Simpson said it was too dark and dusty to see exactly what was happening.
As the Marines entered Iraq, they could see burning oil wells that sent a black cloud into the night sky under a nearly full moon. Defense Secretary Donald Rumsfeld said as many as four wells may be burning.
There were no details on the size or the location of U.S. offensive.
The first report of allied troops crossing into Iraq involved British Royal Marine commandos, who launched an aerial and amphibious assault on an Iraqi peninsula.
The report, by a Times of London correspondent, indicated that the assault used hundreds of British Marines. Before that, Royal Marine snipers and U.S. Navy SEAL teams harassed Iraqi positions, the Times said.
At a brief meeting with reporters Thursday night, Rumsfeld said, "Things are going very well ... There is no question that that regime is not going to be there in the future."
Saddam's Son Slams U.S. Raid
Iraqi Information Minister Mohammed Saeed al-Sahaf said that targeting Saddam is "a kind of stupidity" that would never succeed.
Saddam's son appealed to the militia that he leads.
Odai Hussein is urging his soldiers to fight off the invaders.
"The land of Iraq will be ours," he told Iraqi News Agency.
Odai called on the "lions of Iraq" to battle "the foreign hyenas."
A top Iraqi official is reporting an apparent death from the U.S. airstrike.
Al-Sahaf told reporters in Baghdad that the air raids targeted a customs office, empty buildings for Iraqi TV and at least two civilian suburbs.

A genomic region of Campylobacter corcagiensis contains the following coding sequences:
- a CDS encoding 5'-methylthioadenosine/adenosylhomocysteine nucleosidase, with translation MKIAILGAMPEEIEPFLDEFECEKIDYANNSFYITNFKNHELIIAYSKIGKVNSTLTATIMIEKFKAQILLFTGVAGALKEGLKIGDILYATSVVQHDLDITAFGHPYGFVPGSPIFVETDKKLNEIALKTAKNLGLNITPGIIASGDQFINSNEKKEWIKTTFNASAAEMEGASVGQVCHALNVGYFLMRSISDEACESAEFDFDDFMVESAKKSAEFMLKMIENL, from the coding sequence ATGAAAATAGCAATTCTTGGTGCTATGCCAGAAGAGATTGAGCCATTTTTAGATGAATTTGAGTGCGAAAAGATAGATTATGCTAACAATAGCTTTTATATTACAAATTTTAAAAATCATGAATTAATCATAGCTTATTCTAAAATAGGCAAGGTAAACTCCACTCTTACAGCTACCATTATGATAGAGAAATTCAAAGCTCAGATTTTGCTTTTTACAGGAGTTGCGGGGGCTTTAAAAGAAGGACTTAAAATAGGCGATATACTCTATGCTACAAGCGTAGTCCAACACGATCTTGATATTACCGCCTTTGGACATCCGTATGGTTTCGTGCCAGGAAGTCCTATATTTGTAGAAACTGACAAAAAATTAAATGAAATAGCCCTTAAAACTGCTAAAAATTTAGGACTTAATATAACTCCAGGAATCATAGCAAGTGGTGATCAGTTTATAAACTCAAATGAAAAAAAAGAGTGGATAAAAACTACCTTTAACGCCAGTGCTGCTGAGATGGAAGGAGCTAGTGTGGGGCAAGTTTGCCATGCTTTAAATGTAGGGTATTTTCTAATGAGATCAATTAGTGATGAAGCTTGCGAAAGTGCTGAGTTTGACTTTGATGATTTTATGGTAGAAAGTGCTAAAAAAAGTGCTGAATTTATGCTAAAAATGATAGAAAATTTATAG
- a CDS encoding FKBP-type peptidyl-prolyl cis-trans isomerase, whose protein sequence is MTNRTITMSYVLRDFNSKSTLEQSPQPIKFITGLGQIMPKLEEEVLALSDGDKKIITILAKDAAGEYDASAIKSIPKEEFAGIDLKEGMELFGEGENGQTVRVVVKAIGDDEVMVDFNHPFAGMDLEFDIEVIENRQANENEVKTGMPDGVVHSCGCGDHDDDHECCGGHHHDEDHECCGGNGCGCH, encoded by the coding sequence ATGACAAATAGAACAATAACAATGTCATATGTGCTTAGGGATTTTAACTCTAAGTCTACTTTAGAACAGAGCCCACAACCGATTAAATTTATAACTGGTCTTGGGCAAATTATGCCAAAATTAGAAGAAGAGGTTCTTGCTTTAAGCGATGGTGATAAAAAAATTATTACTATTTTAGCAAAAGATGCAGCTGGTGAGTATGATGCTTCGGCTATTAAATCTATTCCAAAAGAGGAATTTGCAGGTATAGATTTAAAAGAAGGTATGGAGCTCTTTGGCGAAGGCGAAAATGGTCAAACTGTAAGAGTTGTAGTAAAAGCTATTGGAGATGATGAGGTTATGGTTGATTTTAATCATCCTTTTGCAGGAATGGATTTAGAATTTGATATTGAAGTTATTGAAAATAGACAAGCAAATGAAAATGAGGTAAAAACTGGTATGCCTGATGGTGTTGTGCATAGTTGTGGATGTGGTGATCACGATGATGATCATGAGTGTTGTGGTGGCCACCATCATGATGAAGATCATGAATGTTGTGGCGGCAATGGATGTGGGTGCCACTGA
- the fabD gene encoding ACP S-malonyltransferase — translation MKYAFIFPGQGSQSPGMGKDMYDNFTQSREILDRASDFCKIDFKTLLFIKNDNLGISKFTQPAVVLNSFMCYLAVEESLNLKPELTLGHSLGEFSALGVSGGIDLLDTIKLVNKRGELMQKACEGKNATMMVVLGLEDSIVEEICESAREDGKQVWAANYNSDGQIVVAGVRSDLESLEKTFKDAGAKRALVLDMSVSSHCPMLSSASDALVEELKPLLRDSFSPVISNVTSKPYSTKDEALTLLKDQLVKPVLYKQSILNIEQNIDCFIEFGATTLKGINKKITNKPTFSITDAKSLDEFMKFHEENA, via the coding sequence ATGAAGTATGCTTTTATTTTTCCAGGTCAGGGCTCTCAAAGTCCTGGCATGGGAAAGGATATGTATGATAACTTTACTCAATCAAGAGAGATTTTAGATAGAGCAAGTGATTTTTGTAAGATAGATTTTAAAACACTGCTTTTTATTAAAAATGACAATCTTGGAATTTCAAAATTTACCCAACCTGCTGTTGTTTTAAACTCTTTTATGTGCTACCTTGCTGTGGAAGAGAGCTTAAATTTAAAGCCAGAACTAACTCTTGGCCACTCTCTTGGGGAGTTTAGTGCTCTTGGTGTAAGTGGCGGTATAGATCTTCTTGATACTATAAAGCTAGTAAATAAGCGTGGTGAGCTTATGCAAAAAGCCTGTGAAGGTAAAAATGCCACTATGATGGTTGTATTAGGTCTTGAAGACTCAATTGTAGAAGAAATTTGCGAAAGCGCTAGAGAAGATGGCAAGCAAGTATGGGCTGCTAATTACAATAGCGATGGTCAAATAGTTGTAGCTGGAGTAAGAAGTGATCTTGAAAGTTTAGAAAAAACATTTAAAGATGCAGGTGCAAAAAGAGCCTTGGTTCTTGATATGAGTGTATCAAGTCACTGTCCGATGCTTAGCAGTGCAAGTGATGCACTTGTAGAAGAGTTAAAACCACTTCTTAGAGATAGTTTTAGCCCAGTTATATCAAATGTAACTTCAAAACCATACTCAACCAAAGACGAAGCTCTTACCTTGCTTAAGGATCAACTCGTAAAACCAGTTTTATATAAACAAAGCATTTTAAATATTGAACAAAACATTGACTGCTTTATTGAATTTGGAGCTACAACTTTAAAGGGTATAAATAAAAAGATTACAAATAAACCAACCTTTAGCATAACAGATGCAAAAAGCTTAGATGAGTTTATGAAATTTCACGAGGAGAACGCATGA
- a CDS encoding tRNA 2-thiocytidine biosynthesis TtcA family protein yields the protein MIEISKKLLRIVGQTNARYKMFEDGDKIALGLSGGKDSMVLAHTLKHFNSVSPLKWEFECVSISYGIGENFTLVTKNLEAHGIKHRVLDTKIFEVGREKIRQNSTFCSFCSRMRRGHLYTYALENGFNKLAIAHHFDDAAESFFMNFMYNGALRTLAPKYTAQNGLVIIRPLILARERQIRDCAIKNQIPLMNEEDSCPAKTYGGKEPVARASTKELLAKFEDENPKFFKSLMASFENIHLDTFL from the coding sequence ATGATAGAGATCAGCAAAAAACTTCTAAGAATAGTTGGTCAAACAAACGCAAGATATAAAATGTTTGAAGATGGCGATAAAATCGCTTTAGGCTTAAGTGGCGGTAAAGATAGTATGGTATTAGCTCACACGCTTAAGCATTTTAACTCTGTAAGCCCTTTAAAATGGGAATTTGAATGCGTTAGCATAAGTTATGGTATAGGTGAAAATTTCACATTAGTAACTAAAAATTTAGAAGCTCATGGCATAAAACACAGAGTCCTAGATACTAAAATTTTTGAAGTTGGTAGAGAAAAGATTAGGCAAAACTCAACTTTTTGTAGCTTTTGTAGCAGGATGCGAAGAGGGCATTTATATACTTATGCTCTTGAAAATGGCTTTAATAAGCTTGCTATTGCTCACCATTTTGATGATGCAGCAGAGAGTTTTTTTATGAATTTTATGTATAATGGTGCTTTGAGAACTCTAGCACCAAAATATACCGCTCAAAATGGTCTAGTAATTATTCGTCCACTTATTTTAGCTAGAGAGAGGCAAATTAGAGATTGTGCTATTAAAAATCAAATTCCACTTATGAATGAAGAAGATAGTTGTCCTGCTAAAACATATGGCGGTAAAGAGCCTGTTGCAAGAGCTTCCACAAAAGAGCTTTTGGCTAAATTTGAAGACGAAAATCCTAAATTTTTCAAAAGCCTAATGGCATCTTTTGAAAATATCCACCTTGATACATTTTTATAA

He said one citizen was "martyred" and a number of them were injured in the attack on the customs office. The minister is calling President George W. Bush "a criminal and the son of a criminal."
Later, a report by the AP said a Taxi driver from Jordan appeared to be the first war fatality. According to the report, the man had stopped in an Iraqi building west of Baghdad to make a phone call when he was killed by a missile. (Full Story.)
He said the Americans also used special technology to distort the signal on Iraqi satellite TV.
Iraq Fires About 12 Missiles At Kuwait
There have been about a dozen Iraqi missile attacks on Kuwait so far.
There are no reports yet of casualties or damage from the missile strikes, which were in retaliation for America's pre-dawn attack on the Iraqi capital.
By early evening, Kuwait time, about a dozen missile attacks were reported, including eight missiles that buzzed above a CNN reporter accompanying U.S.-led troops in Kuwait.
One missile landed near A Company, 3rd Battalion, 7th Infantry Regiment, whose soldiers were eating lunch. The company commander said, "This is not supposed to be happening."
After they got the message by radio that a missile had been fired, soldiers quickly put on gas masks and biochemical protective suits. Then they waited in the desert heat. Finally, after 20 minutes, the "all clear" came.
They had been practicing for weeks, but suddenly it wasn't a drill as U.S. troops in Kuwait climbed into protective suits and gas masks when the Iraqi missiles were on their way.
There was also a report that an Iraqi missile was launched toward Kuwait City, the capital of Kuwait. The all-clear was sounded there as well. The report came within minutes of air raid sirens sounding in the capital of Kuwait.
A spokesman for the Kuwaiti military said the sirens sounded because Iraq fired four Scud missiles at Kuwait.
He said one was intercepted, and the rest fell in the northern part of Kuwait and in Kuwait Bay.
so sad. yes, they are heroes.